This doesn't seem to have stopped the webmasters from trying to control the printing of coupons to keep people from churning them out by the dozen for themselves. This trick never really works and it seems particularly pointless given that the offer was for a limited time, the stores were already giving away chicken as fast as they could, the whole point of the exercise was to get people in the store, not to make it hard for them, and that making the web site annoying risked costing well more in bad PR than just giving away chicken would cost in chicken, but again, I give the crew full credit just for showing up to work on this one.

At some point I recall hearing that the site was trying to get you to install a .exe on your Windows box and if you were running in a virtual machine (not a bad idea if you're installing some random .exe), refusing to print. There was also something about being asked to upgrade to a Mac, but I may have this garbled.

Monday, May 4, 2009

More mild silliness from the world of online publishing

Continuing the theme of "advertising, sure, obnoxious advertising, no," I was just browsing a well-known site I hadn't been to in a while, reading a reasonably interesting post. The post had a link to an earlier post on the same site. It looked interesting, so I clicked through and started reading.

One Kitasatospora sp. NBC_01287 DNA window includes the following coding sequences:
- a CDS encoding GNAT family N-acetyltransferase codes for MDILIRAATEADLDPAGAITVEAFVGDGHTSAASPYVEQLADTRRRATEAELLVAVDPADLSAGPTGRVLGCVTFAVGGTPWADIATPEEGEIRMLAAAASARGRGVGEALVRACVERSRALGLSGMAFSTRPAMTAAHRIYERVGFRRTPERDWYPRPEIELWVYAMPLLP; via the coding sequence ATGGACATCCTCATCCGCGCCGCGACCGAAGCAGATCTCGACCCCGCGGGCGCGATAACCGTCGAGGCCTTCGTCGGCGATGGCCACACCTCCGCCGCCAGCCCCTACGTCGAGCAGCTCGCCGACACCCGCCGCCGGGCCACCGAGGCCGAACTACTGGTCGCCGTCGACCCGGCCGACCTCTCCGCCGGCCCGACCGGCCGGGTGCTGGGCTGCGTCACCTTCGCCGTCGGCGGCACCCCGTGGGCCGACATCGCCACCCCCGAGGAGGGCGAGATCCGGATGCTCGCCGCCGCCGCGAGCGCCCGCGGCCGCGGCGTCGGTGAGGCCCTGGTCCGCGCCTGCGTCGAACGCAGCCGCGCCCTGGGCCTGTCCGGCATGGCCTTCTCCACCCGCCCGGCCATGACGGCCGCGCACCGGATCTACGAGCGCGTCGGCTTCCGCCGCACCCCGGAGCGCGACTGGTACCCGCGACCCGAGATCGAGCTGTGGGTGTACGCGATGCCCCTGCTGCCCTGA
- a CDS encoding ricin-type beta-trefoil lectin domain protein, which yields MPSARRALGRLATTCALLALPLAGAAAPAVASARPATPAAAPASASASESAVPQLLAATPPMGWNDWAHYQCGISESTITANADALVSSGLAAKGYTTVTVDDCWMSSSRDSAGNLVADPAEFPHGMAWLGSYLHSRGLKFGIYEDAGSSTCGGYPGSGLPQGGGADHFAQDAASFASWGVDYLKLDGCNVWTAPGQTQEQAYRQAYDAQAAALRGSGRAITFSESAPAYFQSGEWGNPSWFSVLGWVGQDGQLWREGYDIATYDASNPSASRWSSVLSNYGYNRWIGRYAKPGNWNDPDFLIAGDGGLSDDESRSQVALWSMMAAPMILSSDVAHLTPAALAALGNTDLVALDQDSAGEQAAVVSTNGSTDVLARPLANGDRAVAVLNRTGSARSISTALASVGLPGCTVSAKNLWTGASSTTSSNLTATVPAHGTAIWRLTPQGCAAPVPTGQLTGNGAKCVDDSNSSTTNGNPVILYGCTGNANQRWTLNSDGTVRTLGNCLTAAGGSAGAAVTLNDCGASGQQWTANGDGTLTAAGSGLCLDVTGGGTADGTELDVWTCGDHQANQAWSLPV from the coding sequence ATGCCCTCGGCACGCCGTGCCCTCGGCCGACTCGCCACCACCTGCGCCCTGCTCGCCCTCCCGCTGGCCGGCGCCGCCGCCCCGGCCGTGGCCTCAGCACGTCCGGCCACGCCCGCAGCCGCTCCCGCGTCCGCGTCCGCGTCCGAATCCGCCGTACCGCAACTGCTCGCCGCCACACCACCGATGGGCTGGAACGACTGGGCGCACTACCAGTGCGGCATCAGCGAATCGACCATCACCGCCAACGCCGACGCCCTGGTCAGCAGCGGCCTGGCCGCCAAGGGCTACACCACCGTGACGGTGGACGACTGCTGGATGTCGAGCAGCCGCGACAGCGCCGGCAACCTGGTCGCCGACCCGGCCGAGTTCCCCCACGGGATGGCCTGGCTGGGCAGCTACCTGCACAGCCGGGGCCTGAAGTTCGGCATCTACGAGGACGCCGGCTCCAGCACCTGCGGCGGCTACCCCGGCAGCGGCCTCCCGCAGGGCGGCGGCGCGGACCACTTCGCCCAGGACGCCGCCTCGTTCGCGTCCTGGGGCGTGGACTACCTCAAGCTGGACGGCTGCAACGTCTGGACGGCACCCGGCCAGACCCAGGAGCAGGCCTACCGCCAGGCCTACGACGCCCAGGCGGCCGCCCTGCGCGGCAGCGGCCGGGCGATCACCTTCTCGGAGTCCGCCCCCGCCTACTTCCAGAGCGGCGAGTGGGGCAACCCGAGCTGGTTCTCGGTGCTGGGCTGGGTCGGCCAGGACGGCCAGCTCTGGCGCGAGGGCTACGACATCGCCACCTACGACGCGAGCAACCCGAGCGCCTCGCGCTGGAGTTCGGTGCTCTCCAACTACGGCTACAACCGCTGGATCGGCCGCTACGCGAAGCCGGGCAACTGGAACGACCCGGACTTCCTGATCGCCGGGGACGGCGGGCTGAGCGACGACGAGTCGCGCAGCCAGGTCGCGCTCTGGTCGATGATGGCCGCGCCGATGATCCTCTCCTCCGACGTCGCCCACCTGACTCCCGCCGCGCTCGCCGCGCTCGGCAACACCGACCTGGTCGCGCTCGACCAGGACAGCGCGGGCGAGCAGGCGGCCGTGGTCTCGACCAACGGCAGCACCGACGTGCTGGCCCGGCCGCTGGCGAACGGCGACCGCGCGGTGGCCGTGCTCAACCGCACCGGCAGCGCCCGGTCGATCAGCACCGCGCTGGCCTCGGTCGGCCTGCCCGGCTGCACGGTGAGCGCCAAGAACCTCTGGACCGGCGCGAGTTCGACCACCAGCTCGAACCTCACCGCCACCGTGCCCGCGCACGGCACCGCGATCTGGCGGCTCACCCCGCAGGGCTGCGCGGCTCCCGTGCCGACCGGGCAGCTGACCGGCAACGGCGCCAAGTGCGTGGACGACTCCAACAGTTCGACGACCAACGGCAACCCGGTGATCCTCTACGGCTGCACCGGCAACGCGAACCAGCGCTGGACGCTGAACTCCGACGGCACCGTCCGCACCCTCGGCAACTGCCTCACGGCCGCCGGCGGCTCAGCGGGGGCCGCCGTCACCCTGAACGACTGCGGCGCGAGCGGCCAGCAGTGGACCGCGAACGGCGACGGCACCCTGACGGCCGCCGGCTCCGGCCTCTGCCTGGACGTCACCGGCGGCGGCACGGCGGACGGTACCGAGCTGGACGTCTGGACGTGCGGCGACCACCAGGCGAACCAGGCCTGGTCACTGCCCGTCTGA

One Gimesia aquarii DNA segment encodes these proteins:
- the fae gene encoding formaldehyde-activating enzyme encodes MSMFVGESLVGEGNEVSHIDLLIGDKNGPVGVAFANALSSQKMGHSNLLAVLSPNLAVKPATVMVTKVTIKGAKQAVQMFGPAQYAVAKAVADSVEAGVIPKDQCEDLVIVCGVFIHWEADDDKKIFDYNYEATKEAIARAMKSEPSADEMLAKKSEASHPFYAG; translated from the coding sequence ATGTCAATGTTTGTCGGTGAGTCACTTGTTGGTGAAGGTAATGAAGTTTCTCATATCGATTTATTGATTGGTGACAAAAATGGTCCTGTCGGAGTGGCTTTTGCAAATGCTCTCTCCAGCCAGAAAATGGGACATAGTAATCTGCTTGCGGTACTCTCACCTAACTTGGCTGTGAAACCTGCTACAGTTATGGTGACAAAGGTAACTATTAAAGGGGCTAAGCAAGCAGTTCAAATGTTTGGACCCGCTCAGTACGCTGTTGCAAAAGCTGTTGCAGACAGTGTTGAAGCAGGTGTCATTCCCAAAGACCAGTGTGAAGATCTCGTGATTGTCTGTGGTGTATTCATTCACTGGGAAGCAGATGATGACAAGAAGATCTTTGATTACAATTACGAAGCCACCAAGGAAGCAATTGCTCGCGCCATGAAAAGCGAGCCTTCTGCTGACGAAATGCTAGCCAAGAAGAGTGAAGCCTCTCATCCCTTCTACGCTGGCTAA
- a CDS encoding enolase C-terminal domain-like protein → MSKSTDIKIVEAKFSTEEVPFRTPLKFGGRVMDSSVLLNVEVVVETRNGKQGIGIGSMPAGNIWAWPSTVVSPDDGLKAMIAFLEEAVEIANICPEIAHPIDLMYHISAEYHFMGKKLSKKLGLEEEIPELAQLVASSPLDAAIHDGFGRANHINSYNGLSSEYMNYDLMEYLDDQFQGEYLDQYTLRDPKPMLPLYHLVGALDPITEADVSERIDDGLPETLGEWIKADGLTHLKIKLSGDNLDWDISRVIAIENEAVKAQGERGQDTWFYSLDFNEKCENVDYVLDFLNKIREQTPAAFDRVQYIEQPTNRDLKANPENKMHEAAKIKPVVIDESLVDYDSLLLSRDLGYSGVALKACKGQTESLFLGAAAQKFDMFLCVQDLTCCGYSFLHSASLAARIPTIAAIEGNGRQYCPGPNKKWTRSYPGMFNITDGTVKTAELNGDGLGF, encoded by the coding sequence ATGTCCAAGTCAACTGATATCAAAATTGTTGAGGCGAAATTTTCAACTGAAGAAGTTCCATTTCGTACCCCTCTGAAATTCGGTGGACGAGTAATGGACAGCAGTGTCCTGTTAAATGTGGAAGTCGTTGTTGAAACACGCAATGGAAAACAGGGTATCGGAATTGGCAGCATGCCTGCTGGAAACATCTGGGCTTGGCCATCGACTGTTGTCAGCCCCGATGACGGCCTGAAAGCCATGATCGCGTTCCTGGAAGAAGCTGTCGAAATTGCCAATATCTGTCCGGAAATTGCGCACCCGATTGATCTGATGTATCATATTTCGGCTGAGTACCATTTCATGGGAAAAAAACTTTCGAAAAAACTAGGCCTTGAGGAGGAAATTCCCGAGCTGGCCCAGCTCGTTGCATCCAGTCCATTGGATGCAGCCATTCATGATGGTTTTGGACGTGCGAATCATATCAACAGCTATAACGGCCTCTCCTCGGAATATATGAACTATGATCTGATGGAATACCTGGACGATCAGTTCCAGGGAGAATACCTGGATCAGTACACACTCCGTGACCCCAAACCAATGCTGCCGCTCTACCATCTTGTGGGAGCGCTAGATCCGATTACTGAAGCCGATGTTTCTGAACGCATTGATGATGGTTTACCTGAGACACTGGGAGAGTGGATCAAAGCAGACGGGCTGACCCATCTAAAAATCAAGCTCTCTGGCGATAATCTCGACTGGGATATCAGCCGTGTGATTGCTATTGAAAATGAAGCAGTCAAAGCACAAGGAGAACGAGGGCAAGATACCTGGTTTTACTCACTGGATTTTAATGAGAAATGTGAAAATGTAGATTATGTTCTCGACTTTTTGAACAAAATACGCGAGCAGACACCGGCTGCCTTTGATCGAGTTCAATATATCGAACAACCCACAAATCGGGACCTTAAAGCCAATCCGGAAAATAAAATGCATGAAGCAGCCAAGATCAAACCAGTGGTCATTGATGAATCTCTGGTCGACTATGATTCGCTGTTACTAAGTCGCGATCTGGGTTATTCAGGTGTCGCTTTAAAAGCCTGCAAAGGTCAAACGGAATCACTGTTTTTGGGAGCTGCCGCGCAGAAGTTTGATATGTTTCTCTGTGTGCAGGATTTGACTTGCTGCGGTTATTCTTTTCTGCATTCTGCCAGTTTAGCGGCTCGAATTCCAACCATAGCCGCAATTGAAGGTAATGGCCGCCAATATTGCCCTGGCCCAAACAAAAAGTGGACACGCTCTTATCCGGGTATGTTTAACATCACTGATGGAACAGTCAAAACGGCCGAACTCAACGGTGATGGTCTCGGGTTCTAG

Not long afterwards, the entire page grayed out and a big honking popup popped up telling me that I could keep reading if I registered with their site. If there was any indication this was coming, I sure missed it. Ah, the joys of ECMAScript.


I'm used to seeing the first couple of paragraphs of an article with a link labeled something like "Registered users can click here for the rest of the article" and another for "Register now." There are several variants on that theme, of course. It's standard fare in the academic world where anyone can see the abstract but you have to order the article (unless I'm mistaken, that model predates the web).

But this is one step beyond. Not only can I not see the rest of the article, I can't even see what I was just looking at before the obnoxious popup came along. Make up your mind: Do you want me to read it or not? Guess I'll just have to view the page source ...